GRC Tuesdays: Governance, Risk, and Compliance and the Data Debt – a Conundrum That Can Be Solved
I was recently exchanging thoughts and ideas on Governance, Risk, and Compliance (GRC) topics with one of my previous colleagues from SAP GRC Solution Management and a good friend – Jan Gardiner, when she mentioned a terminology that I wasn’t familiar with: “Data Debt”. But I am familiar with the concept – like most of you I am sure.
In essence, data debt is a form of technical debt that is usually driven by short term focus, and it consists in the additional effort required by leveraging an easier trade-off (i.e.: “quick fix”) compared to a potentially more complex one that would initially have taken more effort or resources.
If you have been part of an initiative to automate any business process, then chances are that you have been confronted to this issue!
How Does This Apply to Governance, Risk and Compliance?
Instead of starting fresh and to invest time in creating a new set of sound data – clean and accurate, it is tempting to re-use previous data that has been used for quite some time as a kick-starter.
For instance, you are tooling your previously manual risk management process and have 2 options:
Option 1. Start from the risk management framework and progressively have each unit in, scope document their risks from the risk categories, and perform an assessment – which can be quite time consuming and require that you explain and assist in the creation of the risks instances;
Option 2. Upload the legacy Excel sheet with all the previous risks instances and their assessments. From there, you can ask units to review the documentation and adapt if necessary.
Option 2 might sound like the most appealing one since it’s always easier to start from a base than from a white page and it would also mean the project would be live much quicker.
But there are downsides: how certain are you that the data input over the years is accurate and reliable? One of the major issues of Office tools is that data may have been altered over time, hence impacting its credibility.
If you are spearheading such initiative, wouldn’t you want to trust the information in the brand new system – especially if it is then used for decision making or for compliance reporting?
How to Avoid This Pitfall?
Unfortunately, and contrarily to more typical forms of “debts”, you can’t simply put paying it off. Even in instalments.
Nevertheless, if the company has decided to investigate the usage of a software tool for its GRC process, then there is already a high likelihood that it is sensitized to the notion of “technology debt” and that, instead of adding more columns or macros to its Excel file, it decided for a more sustainable solution.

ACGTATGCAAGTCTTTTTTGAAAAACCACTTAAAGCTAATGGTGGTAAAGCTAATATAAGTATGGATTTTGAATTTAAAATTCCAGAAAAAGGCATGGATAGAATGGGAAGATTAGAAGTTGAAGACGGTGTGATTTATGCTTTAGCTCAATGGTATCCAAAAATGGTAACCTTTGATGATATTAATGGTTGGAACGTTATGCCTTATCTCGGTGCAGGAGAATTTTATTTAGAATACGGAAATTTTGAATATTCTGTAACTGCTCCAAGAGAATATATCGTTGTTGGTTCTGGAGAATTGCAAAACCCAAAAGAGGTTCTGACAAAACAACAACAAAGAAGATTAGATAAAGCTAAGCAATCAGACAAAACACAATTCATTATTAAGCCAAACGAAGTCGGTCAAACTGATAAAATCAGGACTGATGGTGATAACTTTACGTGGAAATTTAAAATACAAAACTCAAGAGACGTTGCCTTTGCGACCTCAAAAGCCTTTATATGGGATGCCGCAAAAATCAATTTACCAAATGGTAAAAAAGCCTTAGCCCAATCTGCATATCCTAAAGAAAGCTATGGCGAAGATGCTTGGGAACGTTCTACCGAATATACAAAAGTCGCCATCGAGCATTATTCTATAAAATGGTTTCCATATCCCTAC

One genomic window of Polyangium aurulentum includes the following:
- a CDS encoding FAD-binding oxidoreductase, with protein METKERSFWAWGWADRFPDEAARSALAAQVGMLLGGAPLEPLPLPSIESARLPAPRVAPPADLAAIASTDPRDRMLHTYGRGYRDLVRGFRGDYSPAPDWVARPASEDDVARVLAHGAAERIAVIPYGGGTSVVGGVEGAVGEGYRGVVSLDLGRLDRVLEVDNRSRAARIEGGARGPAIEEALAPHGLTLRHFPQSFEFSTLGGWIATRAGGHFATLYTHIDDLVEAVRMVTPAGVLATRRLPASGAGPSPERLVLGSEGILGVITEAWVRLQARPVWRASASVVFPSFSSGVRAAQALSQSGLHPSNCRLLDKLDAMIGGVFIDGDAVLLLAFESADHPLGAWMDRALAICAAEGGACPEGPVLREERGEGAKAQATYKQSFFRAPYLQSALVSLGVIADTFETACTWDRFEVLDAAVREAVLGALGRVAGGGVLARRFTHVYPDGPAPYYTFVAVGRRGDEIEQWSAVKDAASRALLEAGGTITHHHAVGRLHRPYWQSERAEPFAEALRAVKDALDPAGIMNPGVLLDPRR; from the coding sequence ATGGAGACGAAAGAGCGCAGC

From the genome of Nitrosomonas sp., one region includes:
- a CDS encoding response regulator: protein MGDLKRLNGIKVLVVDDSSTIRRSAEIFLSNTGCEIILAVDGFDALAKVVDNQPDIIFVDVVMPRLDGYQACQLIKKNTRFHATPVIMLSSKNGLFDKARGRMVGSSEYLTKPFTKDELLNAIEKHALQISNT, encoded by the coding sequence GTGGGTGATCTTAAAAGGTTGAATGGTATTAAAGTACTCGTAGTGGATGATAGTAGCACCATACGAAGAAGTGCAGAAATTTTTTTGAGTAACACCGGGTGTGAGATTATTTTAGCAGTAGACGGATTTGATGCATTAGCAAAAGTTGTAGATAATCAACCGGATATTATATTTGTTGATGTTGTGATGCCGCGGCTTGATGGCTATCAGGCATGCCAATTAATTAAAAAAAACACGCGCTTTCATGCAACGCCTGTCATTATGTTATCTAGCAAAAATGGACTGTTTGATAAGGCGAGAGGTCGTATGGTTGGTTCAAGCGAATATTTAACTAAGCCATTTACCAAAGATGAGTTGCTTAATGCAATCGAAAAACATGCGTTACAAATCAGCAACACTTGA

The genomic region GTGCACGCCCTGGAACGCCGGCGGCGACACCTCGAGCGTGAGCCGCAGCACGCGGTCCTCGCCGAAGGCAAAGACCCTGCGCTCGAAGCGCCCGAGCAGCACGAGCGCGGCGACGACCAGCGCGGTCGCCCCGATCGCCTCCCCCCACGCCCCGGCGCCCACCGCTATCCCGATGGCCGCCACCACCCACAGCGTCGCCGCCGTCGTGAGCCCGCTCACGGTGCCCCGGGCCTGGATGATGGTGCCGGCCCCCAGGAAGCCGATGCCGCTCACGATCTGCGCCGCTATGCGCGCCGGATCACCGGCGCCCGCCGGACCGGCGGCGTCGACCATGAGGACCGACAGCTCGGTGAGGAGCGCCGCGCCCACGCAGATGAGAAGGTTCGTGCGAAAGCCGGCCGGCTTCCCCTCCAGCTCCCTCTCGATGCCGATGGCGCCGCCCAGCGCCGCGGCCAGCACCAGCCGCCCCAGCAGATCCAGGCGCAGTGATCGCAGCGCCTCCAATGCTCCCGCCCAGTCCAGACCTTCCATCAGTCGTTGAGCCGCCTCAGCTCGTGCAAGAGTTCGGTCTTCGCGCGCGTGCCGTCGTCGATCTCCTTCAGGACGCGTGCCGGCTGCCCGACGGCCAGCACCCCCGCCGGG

If so, then one of the final objectives of the initiative must be to enable executives to get access to information – not just data. Hence meaningful contexts that meets data quality standards and can be trusted. Especially in our area of Intelligent Enterprises – companies that apply advanced technologies and best practices within agile, integrated business processes to run at their best.
As a result, one of the options when creating the business case for a new GRC solutions could be to include a provision with 2 scenarios:
- Scenario 1: estimate of effort required to collect, review (ie: clean) and import legacy data – which includes liaising with the owners of this data to ensure it’s applicability
- Scenario 2: estimate of effort required to start from fresh – which also includes reaching to stakeholders, but this time to ensure that their scope is represented in the new framework
An Additional Benefit: It Will Prevent Hidden Data Repository
In case the facts that data debt results in increased efforts in manually managing increasingly complex files and creates blind spots for the organization sometimes leading to hazardous decisions is not enough, there are also the occasional hidden data repositories created here and there that you can add to the “cons” side of the balance.
Because they can’t access the data in the fashion they need – or because they want to add/modify some of it to their liking, many people decide to create their own data repositories by downloading an extract and putting it on a shared drive.
These repositories are then no longer correlated to the original data source and have a life of their own with most often outdated and no longer reliable data. This adds to the data debt of course. And imagine these “hidden data repositories” then start being used by executives to steer the business?
By creating trustworthy sources and better controlling the outputs, companies can reduce the risk of these siloed repositories and restore confidence in the integrity and reliability of the information…. Provided they also implement a data management process to ensure data quality over time so as not to be confronted by the same issue in the future!
As you can read, this could apply to any process of course. But I have to admit that I have seen it very prevalent in GRC. Maybe because many companies are still using Office tools for this purpose?
What about you, how does your company manage its GRC data debt? I look forward to reading your thoughts and comments either on this blog or on Twitter @TFrenehard